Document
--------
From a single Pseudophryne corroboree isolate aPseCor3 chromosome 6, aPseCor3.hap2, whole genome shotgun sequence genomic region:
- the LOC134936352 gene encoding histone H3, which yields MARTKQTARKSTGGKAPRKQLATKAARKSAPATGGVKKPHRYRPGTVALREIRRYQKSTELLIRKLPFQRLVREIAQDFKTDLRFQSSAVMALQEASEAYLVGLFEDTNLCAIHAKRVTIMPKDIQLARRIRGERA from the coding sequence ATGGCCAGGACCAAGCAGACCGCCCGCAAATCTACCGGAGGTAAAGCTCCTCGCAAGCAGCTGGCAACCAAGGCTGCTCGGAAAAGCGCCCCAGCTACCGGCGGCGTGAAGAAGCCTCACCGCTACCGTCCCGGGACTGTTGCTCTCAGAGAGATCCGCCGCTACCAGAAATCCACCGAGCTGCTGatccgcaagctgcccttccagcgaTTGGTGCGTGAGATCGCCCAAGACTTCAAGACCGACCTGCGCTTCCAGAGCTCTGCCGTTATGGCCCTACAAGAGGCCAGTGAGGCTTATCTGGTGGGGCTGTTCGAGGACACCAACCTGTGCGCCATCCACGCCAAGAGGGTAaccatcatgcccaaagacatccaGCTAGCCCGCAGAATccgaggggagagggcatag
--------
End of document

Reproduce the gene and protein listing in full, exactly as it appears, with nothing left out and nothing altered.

From a single Pseudophryne corroboree isolate aPseCor3 chromosome 6, aPseCor3.hap2, whole genome shotgun sequence genomic region:
- the LOC134936352 gene encoding histone H3, which yields MARTKQTARKSTGGKAPRKQLATKAARKSAPATGGVKKPHRYRPGTVALREIRRYQKSTELLIRKLPFQRLVREIAQDFKTDLRFQSSAVMALQEASEAYLVGLFEDTNLCAIHAKRVTIMPKDIQLARRIRGERA from the coding sequence ATGGCCAGGACCAAGCAGACCGCCCGCAAATCTACCGGAGGTAAAGCTCCTCGCAAGCAGCTGGCAACCAAGGCTGCTCGGAAAAGCGCCCCAGCTACCGGCGGCGTGAAGAAGCCTCACCGCTACCGTCCCGGGACTGTTGCTCTCAGAGAGATCCGCCGCTACCAGAAATCCACCGAGCTGCTGatccgcaagctgcccttccagcgaTTGGTGCGTGAGATCGCCCAAGACTTCAAGACCGACCTGCGCTTCCAGAGCTCTGCCGTTATGGCCCTACAAGAGGCCAGTGAGGCTTATCTGGTGGGGCTGTTCGAGGACACCAACCTGTGCGCCATCCACGCCAAGAGGGTAaccatcatgcccaaagacatccaGCTAGCCCGCAGAATccgaggggagagggcatag